Diary of an Investor: Stretch and flex with credit
Years ago, people used to claim that the equity-risk premium was the most important metric in a pension fund’s long-term investment plans. Like other funds, we did increase our equity weighting at the end of the 1990s and early 2000s. Now, we are too old (at least in terms our maturity profile) to contemplate a high weighting in equities and we have diversified our asset portfolio in other ways.
It’s not just our duration, though. The regulator is tough and we have our sponsor’s accounting requirements to take into account. Overall, equity volatility can be too hard to stomach.
Like our fellow investors, Wasserdicht’s international pension funds have been on the search for yield since the financial crisis. On one of our video conference calls, the Wasserdicht pension heads outlined what they have been doing in the area of credit and diversification.
Cliff in Toronto was straightforward. ‘We’re not as sophisticated as some of our peers here in Canada. To get a real advantage in private markets you have to have scale. But we have been on the diversification trail in direct lending funds and private debt for a while now,’ he said.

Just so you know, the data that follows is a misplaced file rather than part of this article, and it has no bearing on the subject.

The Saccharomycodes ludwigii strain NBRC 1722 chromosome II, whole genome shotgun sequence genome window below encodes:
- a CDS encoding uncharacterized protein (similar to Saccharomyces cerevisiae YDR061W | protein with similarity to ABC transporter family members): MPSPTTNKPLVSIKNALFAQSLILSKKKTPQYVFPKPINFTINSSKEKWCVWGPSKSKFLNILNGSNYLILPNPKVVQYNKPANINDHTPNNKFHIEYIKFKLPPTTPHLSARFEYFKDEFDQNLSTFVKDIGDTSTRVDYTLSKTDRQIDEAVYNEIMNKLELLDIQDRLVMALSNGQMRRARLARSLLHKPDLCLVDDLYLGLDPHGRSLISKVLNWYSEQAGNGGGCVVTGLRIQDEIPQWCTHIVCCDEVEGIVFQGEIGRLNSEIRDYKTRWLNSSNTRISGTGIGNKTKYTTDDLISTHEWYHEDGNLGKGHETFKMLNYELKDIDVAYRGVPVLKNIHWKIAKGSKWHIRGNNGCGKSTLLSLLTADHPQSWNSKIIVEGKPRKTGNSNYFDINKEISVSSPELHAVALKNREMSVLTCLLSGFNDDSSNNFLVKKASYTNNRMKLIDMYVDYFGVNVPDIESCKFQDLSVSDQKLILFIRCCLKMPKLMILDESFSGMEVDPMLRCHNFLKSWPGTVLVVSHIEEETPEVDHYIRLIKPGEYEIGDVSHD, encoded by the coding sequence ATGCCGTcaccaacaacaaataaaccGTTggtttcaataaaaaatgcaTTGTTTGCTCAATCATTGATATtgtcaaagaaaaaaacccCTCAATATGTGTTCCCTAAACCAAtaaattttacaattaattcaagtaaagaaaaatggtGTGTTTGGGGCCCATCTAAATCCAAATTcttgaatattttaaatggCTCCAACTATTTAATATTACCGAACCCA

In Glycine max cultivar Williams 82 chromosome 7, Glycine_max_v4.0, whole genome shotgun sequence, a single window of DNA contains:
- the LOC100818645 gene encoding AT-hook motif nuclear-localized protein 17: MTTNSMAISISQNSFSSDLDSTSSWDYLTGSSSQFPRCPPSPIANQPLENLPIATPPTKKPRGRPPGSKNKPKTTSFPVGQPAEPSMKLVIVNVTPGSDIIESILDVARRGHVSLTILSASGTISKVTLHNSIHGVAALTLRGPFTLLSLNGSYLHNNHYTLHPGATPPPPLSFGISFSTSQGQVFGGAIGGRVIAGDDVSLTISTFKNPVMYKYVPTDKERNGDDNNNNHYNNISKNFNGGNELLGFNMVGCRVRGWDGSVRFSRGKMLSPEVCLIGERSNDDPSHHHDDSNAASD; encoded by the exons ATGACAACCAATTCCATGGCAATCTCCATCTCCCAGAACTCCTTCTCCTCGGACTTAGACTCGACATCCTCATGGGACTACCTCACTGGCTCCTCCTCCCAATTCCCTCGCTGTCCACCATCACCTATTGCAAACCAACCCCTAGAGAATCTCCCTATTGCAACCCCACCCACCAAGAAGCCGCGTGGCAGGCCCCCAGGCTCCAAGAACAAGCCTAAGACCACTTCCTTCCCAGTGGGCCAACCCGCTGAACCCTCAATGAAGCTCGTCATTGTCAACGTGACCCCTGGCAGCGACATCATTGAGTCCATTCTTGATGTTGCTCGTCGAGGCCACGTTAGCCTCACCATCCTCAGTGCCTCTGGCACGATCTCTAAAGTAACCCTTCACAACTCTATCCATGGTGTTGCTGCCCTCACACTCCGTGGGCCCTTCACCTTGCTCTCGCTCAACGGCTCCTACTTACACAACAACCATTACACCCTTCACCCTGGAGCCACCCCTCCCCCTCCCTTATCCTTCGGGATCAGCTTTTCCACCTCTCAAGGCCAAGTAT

One of the key questions is high yield and emerging market bonds. Jim in Dallas said it’s time to buy: ‘Everything got trashed in January and February. There are significant buying opportunities.’
Jim also mentioned the role business development companies play in America, while Hans in Frankfurt outlined the EU’s plan for a capital market union and touched on the ECB’s plans to extend asset purchases to investment-grade bonds. I updated the group on our property lending investment in Germany and Yoshi in Tokyo spoke about the opportunity he sees in dollar emerging market debt.
Later that week, Geert and I are running through the performance reports of our multi-asset credit and direct lending fund investments ahead of an investment committee meeting.
Our multi-asset fund performed reasonably well, ahead of a slight dip in early 2016. The manager of the fund assures us that he is well placed to take ‘selective opportunities’ in undervalued assets.
We are also putting together a presentation on credit markets for our investment committee. Geert is preparing PowerPoint slides on default rates and concentration risk, while I am writing a commentary on the various areas within credit for the benefit of the committee members.
‘Think of it this way,’ I tell the members of the investment committee. ‘Credit is like an all-over form of exercise. Taking a long-term view is like long-distance running. You have to stay the course. We also need the bench strength to do some of the heavy lifting in terms of analysis and documentation. But we also need flexibility and agility to take advantage of dislocations and opportunities as they arise.’
Pieter Mullen is investment director at Wasserdicht Pension Funds